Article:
I ask the boy to follow the light: over, up, across, down, back to center.  I check for lid lag; I perform a cover test.  Finally, I use the ophthalmoscope to peer through the boy’s pupils to study his retinas.

The entire exam is normal.  I expected as much when I first glimpsed the photograph.

I find such encounters gratifying, because I’m able to reassure families that everything is fine purely on the basis of a thorough clinical exam.

“Then why does his one eye look smaller than the other?” his mother asks.

“It has to do with the distribution of the fatty tissue below the surface of the skin around the eyes,” I tell her.  “Have you ever studied Picasso’s works?  If so, you know that Picasso almost never rendered his subjects’ eyes as mirror images of one another.  They are usually of different size, location and proportion in his drawings and paintings.”

The mother seems pleased with my explanations.  She’s also happy that there is nothing wrong with her son’s vision.  All in all, it has turned out to be a good visit—for everyone.

In the Adventure of the Copper Beeches, Sherlock Holmes remarks: “To the man who loves art for its own sake, it is frequently in its least important and lowliest manifestations that the keenest pleasure is to be derived.”

Over the years I have taken keen pleasure in the art of medicine—and in the art of Picasso as well.

The Naïve Narrative

In his recent column In Defense of Naïve Reading, Professor Robert Pippin speaks to the state of literary criticism as it is taught on university campuses. His contention is that, although the current trend is to scrutinize the literary arts through the lens of the natural scientific research model — with the ultimate end of developing a “science of meaning” — creative works themselves were never crafted to serve research. Rather, their authors penned them as works of art, works meant to speak to us at the deepest level of our being.

In Pippin’s words: “Literature and the arts have a dimension unique in the academy, not shared by the objects studied, or ‘researched’ by our scientific brethren. They invite or invoke, at a kind of ‘first level,’ an aesthetic experience that is by its nature resistant to restatement in more formalized, theoretical or generalizing language.”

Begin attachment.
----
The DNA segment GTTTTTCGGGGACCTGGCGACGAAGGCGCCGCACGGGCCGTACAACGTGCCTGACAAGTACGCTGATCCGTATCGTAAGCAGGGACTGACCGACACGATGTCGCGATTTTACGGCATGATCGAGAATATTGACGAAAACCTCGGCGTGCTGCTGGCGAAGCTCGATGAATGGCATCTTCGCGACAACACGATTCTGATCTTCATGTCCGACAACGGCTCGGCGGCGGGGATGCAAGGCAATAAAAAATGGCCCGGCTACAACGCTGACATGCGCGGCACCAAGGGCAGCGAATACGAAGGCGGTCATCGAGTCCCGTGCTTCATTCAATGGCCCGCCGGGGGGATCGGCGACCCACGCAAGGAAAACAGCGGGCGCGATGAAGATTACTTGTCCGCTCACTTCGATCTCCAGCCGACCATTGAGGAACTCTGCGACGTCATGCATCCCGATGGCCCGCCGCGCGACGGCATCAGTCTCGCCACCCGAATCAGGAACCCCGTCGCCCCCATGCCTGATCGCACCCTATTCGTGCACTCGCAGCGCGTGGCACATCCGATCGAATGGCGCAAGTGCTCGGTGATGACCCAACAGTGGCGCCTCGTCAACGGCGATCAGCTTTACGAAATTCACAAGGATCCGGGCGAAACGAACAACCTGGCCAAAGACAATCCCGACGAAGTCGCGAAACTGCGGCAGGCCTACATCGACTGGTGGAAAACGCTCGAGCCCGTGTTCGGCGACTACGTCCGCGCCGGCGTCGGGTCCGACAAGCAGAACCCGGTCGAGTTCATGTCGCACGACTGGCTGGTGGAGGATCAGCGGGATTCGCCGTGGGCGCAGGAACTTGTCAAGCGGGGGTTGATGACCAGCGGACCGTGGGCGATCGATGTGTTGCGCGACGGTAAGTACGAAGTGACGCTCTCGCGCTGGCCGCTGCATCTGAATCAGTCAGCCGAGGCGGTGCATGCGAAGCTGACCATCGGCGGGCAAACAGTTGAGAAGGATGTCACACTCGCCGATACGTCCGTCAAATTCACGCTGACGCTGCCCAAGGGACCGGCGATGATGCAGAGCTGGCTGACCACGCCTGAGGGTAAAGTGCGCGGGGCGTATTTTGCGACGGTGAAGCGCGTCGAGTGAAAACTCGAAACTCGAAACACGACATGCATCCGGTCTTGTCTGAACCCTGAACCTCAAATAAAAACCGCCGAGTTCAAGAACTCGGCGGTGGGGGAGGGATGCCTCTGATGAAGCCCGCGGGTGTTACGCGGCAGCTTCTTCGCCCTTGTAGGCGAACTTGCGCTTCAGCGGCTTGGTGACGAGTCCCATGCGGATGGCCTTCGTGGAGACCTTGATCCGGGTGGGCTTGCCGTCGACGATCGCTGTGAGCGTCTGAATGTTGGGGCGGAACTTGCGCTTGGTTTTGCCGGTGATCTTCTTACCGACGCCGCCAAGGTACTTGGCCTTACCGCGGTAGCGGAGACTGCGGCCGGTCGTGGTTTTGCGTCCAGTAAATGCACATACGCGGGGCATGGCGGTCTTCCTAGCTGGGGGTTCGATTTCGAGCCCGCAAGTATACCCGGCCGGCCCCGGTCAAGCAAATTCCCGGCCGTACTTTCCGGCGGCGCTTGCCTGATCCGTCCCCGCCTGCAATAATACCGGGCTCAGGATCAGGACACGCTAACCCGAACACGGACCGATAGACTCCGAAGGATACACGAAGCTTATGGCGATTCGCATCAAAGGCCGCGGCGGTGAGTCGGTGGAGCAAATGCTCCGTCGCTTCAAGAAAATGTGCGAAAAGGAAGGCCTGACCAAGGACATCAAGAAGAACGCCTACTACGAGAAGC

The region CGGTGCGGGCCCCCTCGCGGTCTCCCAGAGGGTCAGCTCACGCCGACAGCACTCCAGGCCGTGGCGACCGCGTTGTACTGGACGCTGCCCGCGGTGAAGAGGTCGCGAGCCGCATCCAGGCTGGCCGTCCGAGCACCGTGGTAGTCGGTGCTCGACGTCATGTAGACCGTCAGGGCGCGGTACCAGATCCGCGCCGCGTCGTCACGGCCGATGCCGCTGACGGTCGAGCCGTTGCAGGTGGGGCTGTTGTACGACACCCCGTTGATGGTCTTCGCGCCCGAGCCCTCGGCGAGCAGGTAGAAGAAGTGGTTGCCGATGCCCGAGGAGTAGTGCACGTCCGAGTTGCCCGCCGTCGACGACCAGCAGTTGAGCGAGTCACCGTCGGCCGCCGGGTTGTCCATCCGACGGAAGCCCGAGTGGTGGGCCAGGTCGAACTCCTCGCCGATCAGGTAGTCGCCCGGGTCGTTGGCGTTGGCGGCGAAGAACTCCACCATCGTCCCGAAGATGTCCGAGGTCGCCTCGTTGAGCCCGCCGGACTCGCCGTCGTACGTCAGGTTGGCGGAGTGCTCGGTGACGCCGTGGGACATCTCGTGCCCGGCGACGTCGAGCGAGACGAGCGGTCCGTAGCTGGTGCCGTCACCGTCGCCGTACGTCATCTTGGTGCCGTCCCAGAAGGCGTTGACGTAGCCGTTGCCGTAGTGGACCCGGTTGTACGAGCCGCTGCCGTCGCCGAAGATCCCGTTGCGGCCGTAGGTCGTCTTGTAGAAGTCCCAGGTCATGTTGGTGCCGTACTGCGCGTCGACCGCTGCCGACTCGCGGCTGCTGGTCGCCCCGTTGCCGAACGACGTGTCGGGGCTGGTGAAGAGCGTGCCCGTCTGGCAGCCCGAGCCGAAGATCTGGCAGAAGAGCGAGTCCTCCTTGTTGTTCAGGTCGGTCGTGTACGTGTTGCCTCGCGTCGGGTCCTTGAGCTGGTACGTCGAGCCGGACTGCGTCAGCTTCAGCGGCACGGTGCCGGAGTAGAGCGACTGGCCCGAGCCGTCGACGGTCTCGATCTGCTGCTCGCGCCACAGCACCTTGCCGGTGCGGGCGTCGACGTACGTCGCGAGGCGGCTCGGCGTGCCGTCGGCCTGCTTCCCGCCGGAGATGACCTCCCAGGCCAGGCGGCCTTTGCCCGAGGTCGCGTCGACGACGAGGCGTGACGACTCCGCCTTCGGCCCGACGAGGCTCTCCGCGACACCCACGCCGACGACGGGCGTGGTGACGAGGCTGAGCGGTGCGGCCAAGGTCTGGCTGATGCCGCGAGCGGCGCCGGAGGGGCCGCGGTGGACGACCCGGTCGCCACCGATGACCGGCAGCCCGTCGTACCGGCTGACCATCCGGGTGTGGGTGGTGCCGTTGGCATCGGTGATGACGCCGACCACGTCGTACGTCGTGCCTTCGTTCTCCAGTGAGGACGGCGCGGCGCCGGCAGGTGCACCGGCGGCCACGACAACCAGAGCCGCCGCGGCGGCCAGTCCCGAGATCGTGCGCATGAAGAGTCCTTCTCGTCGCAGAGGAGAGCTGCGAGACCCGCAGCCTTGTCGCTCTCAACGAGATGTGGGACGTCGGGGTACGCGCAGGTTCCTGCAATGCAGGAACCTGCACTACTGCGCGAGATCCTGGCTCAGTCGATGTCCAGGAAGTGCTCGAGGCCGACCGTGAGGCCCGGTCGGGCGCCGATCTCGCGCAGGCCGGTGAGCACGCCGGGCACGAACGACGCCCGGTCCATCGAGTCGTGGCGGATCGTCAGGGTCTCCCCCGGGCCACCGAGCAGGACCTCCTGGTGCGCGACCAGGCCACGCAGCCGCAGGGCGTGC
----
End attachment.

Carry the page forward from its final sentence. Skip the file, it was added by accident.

Pippin goes on to say: “Likewise ─ and this is a much more controversial thesis ─ such works also can directly deliver a kind of practical knowledge and self-understanding not available from a third person or more general formulation of such knowledge.”

I was reminded of these words during small group discussion at our recent Cell2Soul gathering on Nantucket. One of the presenters, a young physician, published author and director of a narrative medicine course, put forth his observations on illness. Illness, he maintained, separates us from our bodies. Illness diminishes us physically and morally. Illness alters the way we perceive the world and our place in it. Illness threatens us at the core of our being.

This young physician examined illness in various spheres of influence: illness and the self, illness in the doctor-patient relationship, illness and the family unit, illness and the community. He is working to formulate a theory of illness and its impact on the individual, the family, the community and society, in part to provide a framework for and justification of the study of narrative medicine in the medical school curriculum.

I applaud his efforts. In academic settings it is always necessary to justify what students need to learn to become competent in their chosen careers. A well-developed theory lends credence to academic study — and ultimately, acceptance of the particular discipline. In Pippin’s words: “We certainly need a theory about how artistic works mean anything at all, why or in what sense, reading a novel, say, is different than reading a detailed case history.”

When I engaged him in further discussion, the young physician maintained that the illness narrative could not stand alone by itself. It is too soft a subject to garner academic recognition.

Personally, I believe that narrative, like art, whether in written, cinematic, poetic or visual format, is sufficient to speak by itself. Although narrative understandably deals with the particular, it encompasses the universal, and so becomes relevant on a profound level.

Simple vignettes, simple narratives, in the hands of a skilled teacher, can be used to impart universal truths — scientific or moral — which every clinician needs to learn.

To Thine Own Self Be True

When Kristina Joyce was a little girl, she told her father that she wanted to become an artist when she grew up.  “Better a doctor,” her surgeon father told her, “than a starving artist.”